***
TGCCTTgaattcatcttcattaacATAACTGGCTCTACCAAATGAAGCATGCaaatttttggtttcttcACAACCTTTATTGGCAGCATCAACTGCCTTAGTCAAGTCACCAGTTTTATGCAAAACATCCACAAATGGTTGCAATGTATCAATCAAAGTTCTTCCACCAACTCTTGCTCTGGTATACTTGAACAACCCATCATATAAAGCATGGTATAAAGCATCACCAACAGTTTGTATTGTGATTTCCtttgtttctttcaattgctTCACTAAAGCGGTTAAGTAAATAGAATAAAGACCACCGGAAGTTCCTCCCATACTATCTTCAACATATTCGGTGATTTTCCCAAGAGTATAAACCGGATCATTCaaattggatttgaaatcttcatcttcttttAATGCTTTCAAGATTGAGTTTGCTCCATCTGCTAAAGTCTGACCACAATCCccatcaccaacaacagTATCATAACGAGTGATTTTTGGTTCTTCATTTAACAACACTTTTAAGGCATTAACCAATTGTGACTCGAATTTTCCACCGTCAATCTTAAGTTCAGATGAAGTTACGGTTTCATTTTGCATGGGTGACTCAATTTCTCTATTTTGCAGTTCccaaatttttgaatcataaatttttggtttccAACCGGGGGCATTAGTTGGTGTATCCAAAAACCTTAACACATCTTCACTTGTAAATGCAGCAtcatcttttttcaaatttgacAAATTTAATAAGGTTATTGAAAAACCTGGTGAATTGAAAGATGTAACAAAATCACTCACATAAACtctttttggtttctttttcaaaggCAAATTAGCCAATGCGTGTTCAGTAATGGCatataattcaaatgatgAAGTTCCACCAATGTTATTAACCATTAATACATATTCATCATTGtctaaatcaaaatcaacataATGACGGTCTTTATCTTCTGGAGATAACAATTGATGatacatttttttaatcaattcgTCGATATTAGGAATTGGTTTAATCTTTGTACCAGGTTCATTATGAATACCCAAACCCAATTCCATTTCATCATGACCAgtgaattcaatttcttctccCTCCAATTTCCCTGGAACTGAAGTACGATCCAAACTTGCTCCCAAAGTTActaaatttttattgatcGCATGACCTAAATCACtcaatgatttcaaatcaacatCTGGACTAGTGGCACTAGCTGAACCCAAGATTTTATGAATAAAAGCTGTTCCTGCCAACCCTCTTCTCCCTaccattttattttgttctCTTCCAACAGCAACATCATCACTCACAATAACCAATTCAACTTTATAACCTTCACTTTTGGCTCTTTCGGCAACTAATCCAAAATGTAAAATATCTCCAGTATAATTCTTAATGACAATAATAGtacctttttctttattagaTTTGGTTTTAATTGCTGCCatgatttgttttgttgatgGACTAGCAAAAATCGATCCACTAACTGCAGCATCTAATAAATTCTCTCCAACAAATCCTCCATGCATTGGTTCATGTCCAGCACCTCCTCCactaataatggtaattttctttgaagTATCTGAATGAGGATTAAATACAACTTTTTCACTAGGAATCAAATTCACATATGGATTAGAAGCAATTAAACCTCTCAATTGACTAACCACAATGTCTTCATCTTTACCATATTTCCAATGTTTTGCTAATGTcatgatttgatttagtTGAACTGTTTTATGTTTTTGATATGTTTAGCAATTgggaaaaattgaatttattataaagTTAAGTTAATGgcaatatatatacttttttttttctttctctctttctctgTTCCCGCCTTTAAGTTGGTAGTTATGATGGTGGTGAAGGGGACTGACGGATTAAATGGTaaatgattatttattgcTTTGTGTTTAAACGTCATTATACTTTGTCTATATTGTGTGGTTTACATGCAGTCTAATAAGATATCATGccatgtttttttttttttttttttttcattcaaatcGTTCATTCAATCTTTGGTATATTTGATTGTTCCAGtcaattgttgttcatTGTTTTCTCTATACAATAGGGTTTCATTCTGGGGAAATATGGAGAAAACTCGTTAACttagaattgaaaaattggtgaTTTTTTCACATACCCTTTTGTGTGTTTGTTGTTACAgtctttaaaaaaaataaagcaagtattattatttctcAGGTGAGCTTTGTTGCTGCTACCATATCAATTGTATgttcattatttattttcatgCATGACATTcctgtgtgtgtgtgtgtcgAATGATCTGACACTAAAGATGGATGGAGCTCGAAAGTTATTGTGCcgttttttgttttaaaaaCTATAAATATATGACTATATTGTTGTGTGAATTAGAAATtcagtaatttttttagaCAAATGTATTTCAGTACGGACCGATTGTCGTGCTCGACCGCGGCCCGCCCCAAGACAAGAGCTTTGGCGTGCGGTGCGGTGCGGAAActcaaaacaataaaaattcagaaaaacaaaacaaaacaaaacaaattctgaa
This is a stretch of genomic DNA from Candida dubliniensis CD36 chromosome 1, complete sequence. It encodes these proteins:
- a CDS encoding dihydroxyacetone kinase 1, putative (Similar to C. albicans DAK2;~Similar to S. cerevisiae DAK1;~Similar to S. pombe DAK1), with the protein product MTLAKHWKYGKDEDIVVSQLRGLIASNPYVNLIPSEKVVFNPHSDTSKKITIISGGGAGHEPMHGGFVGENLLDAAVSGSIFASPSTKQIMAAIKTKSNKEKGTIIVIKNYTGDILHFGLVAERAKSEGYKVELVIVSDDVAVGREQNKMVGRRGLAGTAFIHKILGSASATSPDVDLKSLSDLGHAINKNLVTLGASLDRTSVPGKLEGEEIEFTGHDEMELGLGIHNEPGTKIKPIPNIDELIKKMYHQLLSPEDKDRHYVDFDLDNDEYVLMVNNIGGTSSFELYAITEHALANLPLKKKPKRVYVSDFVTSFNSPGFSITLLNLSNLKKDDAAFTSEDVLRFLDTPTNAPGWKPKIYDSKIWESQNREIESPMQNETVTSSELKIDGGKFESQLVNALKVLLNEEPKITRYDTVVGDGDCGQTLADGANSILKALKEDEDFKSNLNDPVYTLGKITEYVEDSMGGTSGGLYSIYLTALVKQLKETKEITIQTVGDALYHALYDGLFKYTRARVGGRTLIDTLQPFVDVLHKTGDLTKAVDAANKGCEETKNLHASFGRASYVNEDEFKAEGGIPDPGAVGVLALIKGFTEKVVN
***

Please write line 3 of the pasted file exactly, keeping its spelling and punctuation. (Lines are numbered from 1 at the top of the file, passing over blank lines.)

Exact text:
- a CDS encoding dihydroxyacetone kinase 1, putative (Similar to C. albicans DAK2;~Similar to S. cerevisiae DAK1;~Similar to S. pombe DAK1), with the protein product MTLAKHWKYGKDEDIVVSQLRGLIASNPYVNLIPSEKVVFNPHSDTSKKITIISGGGAGHEPMHGGFVGENLLDAAVSGSIFASPSTKQIMAAIKTKSNKEKGTIIVIKNYTGDILHFGLVAERAKSEGYKVELVIVSDDVAVGREQNKMVGRRGLAGTAFIHKILGSASATSPDVDLKSLSDLGHAINKNLVTLGASLDRTSVPGKLEGEEIEFTGHDEMELGLGIHNEPGTKIKPIPNIDELIKKMYHQLLSPEDKDRHYVDFDLDNDEYVLMVNNIGGTSSFELYAITEHALANLPLKKKPKRVYVSDFVTSFNSPGFSITLLNLSNLKKDDAAFTSEDVLRFLDTPTNAPGWKPKIYDSKIWESQNREIESPMQNETVTSSELKIDGGKFESQLVNALKVLLNEEPKITRYDTVVGDGDCGQTLADGANSILKALKEDEDFKSNLNDPVYTLGKITEYVEDSMGGTSGGLYSIYLTALVKQLKETKEITIQTVGDALYHALYDGLFKYTRARVGGRTLIDTLQPFVDVLHKTGDLTKAVDAANKGCEETKNLHASFGRASYVNEDEFKAEGGIPDPGAVGVLALIKGFTEKVVN